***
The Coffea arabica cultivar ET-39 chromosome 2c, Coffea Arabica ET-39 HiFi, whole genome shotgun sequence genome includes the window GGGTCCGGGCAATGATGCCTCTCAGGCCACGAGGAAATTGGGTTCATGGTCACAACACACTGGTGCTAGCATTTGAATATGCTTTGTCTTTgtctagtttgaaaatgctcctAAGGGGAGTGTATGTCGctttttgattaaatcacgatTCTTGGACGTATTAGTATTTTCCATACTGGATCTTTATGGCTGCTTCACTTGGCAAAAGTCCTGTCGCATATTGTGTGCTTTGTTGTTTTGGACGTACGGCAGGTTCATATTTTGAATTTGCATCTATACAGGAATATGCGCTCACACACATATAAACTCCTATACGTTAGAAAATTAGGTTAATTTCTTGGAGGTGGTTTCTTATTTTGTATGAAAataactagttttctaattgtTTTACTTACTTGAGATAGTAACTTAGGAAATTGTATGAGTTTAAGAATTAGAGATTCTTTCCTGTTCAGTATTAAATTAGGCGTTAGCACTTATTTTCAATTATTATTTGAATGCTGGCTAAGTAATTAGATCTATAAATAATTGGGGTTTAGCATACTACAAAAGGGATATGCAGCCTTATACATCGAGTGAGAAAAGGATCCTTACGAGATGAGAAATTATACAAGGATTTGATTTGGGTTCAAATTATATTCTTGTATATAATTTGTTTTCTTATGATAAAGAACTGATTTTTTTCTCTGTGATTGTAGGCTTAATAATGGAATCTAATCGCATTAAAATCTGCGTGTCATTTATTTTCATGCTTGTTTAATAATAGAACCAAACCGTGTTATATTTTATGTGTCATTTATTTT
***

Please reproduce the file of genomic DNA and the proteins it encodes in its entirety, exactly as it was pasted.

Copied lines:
The Coffea arabica cultivar ET-39 chromosome 2c, Coffea Arabica ET-39 HiFi, whole genome shotgun sequence genome includes the window GGGTCCGGGCAATGATGCCTCTCAGGCCACGAGGAAATTGGGTTCATGGTCACAACACACTGGTGCTAGCATTTGAATATGCTTTGTCTTTgtctagtttgaaaatgctcctAAGGGGAGTGTATGTCGctttttgattaaatcacgatTCTTGGACGTATTAGTATTTTCCATACTGGATCTTTATGGCTGCTTCACTTGGCAAAAGTCCTGTCGCATATTGTGTGCTTTGTTGTTTTGGACGTACGGCAGGTTCATATTTTGAATTTGCATCTATACAGGAATATGCGCTCACACACATATAAACTCCTATACGTTAGAAAATTAGGTTAATTTCTTGGAGGTGGTTTCTTATTTTGTATGAAAataactagttttctaattgtTTTACTTACTTGAGATAGTAACTTAGGAAATTGTATGAGTTTAAGAATTAGAGATTCTTTCCTGTTCAGTATTAAATTAGGCGTTAGCACTTATTTTCAATTATTATTTGAATGCTGGCTAAGTAATTAGATCTATAAATAATTGGGGTTTAGCATACTACAAAAGGGATATGCAGCCTTATACATCGAGTGAGAAAAGGATCCTTACGAGATGAGAAATTATACAAGGATTTGATTTGGGTTCAAATTATATTCTTGTATATAATTTGTTTTCTTATGATAAAGAACTGATTTTTTTCTCTGTGATTGTAGGCTTAATAATGGAATCTAATCGCATTAAAATCTGCGTGTCATTTATTTTCATGCTTGTTTAATAATAGAACCAAACCGTGTTATATTTTATGTGTCATTTATTTT